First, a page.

In this case, there was sufficient evidence to corroborate Defendant's statement. Robrecus Braxton and Felix Williams testified that Kenneth Brown and Mr. Richardson returned to the residence before the fight with Defendant, Kenneth Brown's brother. In his statement to police, Defendant stated that he fired three blasts from a shotgun while Kenneth Brown used an assault rifle, and Mr. Richardson used a pistol. The ballistics proof at trial confirmed that there were three shotgun shells recovered as well as numerous shell casings from an assault weapon and a pistol. Furthermore, as pointed out by the State, the car used in the crime and driven by Kenneth Brown belonged to Kenneth Brown and Defendant's mother. This issue is without merit.
Based on our review of the evidence, we conclude that the evidence was sufficient to support beyond a reasonable doubt Defendant's convictions for first degree premeditated murder, attempted first degree murder, and also for all other convictions in this case. Defendant is not entitled to relief on this issue.
Finally, Defendant argues that the trial court erred in sentencing him. More specifically, he contends that the trial court erred in ordering all of his sentences to be served consecutively.
In State v. Bise, the Tennessee Supreme Court reviewed changes in sentencing law and the impact on appellate review of sentencing decisions. The Tennessee Supreme Court announced that "sentences imposed by the trial court within the appropriate statutory range are to be reviewed under an abuse of discretion standard with a 'presumption of reasonableness.'" State v. Bise, 380 S.W.3d 682, 709 (Tenn. 2012). A finding of abuse of discretion "'reflects that the trial court's logic and reasoning was improper when viewed in light of the factual circumstances and relevant legal principles involved in a particular case.'" State v. Shaffer, 45 S.W.3d 553, 555 (Tenn. 2001) (quoting State v. Moore, 6 S.W.3d 235, 242 (Tenn.1999)). To find an abuse of discretion, the record must be void of any substantial evidence that would support the trial court's decision. Id. at 554-55; State v. Grear, 568 S.W.2d 285, 286 (Tenn. 1978); State v. Delp, 614 S.W.2d 395, 398 (Tenn. Crim. App. 1980). The reviewing court should uphold the sentence "so long as it is within the appropriate range and the record demonstrates that the sentence is otherwise in compliance with the purposes and principles listed by statute." Bise, 380 S.W.3d at 709-10. So long as the trial court imposes a sentence within the appropriate range and properly applies the purposes and principles of the Sentencing Act, its decision will be granted a presumption of reasonableness. Id. at 707. We note that even a trial court's misapplication of an enhancing or mitigating factor in passing sentence will not remove the presumption of reasonableness from its sentencing determination. Bise, 380 S.W.3d at 709.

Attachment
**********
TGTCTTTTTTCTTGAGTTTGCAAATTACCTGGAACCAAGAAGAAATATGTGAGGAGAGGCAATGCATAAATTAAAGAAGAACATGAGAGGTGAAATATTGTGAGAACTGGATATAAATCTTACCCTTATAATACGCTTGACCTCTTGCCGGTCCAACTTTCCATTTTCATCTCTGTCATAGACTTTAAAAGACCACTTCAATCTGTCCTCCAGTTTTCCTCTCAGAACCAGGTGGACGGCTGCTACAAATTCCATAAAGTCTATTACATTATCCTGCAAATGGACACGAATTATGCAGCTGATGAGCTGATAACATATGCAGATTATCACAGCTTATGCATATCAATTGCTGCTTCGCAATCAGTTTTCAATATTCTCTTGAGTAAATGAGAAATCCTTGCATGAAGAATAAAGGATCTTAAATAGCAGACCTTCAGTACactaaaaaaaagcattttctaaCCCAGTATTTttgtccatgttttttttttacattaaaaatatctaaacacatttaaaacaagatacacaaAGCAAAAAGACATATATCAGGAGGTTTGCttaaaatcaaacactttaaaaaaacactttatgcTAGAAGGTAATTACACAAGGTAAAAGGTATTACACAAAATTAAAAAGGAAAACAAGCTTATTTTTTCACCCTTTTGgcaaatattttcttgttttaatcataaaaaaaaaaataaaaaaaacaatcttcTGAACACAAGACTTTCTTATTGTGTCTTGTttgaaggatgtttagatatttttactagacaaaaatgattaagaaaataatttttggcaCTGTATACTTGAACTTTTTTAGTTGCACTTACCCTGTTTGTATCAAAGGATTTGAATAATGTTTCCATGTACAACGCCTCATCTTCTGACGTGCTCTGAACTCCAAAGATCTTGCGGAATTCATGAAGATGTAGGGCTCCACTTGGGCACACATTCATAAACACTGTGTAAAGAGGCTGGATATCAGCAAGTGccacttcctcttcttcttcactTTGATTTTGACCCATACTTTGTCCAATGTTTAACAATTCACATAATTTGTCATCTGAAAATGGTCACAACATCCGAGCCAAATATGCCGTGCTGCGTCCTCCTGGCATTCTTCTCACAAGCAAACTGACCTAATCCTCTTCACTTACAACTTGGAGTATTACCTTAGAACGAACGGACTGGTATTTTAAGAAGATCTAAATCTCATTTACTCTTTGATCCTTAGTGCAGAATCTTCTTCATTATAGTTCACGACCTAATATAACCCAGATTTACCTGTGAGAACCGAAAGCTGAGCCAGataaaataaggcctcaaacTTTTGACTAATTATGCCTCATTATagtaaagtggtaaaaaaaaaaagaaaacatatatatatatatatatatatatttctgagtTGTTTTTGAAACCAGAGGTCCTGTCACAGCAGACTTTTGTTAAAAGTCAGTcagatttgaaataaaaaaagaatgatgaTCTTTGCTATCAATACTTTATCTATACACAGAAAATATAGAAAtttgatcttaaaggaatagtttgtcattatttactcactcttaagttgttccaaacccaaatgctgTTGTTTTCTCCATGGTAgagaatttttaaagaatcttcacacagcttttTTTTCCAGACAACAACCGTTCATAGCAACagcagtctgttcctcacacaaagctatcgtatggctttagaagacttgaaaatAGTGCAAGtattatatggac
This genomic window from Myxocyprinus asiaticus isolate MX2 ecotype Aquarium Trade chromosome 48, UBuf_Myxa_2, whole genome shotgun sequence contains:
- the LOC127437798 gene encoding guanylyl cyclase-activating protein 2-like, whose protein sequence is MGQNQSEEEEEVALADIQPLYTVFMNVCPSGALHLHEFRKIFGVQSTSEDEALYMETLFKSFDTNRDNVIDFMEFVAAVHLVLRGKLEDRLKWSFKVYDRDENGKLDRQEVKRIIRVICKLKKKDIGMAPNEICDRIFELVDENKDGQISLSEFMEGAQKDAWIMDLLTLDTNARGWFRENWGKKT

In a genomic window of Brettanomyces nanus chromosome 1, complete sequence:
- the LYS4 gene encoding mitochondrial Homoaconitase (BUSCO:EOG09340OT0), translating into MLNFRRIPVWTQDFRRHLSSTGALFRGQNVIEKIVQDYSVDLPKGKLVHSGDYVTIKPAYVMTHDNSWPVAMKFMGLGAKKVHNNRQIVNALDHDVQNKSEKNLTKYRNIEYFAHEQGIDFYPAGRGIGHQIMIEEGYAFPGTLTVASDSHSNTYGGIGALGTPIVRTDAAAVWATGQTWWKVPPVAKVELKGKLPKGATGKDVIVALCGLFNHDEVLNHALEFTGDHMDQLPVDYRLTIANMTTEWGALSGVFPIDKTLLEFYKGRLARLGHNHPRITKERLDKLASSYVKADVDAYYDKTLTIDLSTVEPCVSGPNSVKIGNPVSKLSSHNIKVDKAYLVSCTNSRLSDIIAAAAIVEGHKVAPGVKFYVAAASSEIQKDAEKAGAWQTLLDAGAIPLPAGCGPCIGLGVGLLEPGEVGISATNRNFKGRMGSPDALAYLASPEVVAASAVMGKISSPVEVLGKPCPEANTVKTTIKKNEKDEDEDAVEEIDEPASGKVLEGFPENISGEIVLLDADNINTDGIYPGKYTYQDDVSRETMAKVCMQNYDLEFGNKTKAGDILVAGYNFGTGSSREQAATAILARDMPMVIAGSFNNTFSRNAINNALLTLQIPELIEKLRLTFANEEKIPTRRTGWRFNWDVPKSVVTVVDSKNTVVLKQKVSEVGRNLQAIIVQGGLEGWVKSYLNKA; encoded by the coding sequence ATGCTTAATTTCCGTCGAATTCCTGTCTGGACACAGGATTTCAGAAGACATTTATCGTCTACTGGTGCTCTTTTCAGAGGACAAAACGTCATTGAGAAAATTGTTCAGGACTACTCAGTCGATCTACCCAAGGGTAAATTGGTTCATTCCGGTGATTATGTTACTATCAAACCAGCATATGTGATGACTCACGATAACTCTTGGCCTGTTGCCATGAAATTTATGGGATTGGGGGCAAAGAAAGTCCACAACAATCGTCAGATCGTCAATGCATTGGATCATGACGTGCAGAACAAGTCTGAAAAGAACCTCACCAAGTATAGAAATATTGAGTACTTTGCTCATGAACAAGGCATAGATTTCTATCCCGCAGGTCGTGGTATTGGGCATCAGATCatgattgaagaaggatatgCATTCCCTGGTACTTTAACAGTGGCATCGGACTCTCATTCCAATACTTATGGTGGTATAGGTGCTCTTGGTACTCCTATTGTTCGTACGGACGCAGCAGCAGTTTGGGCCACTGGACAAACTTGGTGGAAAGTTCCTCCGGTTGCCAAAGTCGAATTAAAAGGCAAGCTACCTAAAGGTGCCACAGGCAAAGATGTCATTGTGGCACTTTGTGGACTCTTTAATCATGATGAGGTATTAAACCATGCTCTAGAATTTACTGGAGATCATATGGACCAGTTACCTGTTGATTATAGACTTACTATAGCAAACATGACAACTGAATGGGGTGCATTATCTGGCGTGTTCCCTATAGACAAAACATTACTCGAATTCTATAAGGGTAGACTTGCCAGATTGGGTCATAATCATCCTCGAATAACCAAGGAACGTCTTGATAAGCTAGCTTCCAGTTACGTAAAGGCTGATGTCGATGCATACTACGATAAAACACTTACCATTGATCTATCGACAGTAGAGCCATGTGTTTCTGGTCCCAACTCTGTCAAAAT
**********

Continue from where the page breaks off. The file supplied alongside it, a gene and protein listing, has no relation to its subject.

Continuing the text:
Defendant argues that the trial court improperly imposed consecutive sentencing. Our supreme court has recently held that "the abuse of discretion standard, accompanied by a presumption of reasonableness, applies to consecutive sentencing determinations" "if [the trial court] has provided reasons on the record establishing at least one of the seven grounds listed in Tennessee Code Annotated section 40-35-115(b)[.]" State v. Pollard, 432 S.W.3d 851, 861-62 (Tenn. 2013). Thus, the imposition of consecutive sentencing is subject to the general sentencing principles that the overall sentence imposed "should be no greater than that deserved for the offense committed" and that it "should be the least severe measure necessary to achieve the purposes for which the sentence is imposed[.]" Tenn. Code Ann. § 40-35-103(2) & (4). Further, "[s]o long as a trial court properly articulates reasons for ordering consecutive sentences, thereby providing a basis for meaningful appellate review, the sentences will be presumed reasonable and, absent an abuse of discretion, upheld on appeal." Id. at *9 (citing Tenn. R. Crim. P. 32(c)(1) ("The order [for consecutive sentences] shall specify the reasons for this decision and is reviewable on appeal.")); see also State v. Bise, 380 S.W.3d 682, 705 (Tenn. 2012).
Tennessee Code Annotated section 40-35-115(b) provides that a trial court may order sentences to run consecutively if it finds any one of the following criteria by a preponderance of the evidence: